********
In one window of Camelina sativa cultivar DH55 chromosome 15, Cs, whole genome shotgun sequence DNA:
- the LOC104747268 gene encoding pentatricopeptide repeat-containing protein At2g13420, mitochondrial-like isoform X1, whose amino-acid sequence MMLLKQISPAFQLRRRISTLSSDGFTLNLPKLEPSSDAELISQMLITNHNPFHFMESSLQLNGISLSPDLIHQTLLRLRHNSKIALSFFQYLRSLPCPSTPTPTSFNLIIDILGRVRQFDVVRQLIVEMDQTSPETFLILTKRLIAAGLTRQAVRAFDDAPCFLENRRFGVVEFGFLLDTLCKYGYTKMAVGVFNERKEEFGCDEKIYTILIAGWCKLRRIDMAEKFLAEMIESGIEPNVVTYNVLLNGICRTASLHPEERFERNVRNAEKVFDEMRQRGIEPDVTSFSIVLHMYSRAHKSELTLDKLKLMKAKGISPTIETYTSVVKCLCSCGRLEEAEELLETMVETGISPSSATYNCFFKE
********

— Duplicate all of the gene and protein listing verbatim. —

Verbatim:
In one window of Camelina sativa cultivar DH55 chromosome 15, Cs, whole genome shotgun sequence DNA:
- the LOC104747268 gene encoding pentatricopeptide repeat-containing protein At2g13420, mitochondrial-like isoform X1, whose amino-acid sequence MMLLKQISPAFQLRRRISTLSSDGFTLNLPKLEPSSDAELISQMLITNHNPFHFMESSLQLNGISLSPDLIHQTLLRLRHNSKIALSFFQYLRSLPCPSTPTPTSFNLIIDILGRVRQFDVVRQLIVEMDQTSPETFLILTKRLIAAGLTRQAVRAFDDAPCFLENRRFGVVEFGFLLDTLCKYGYTKMAVGVFNERKEEFGCDEKIYTILIAGWCKLRRIDMAEKFLAEMIESGIEPNVVTYNVLLNGICRTASLHPEERFERNVRNAEKVFDEMRQRGIEPDVTSFSIVLHMYSRAHKSELTLDKLKLMKAKGISPTIETYTSVVKCLCSCGRLEEAEELLETMVETGISPSSATYNCFFKE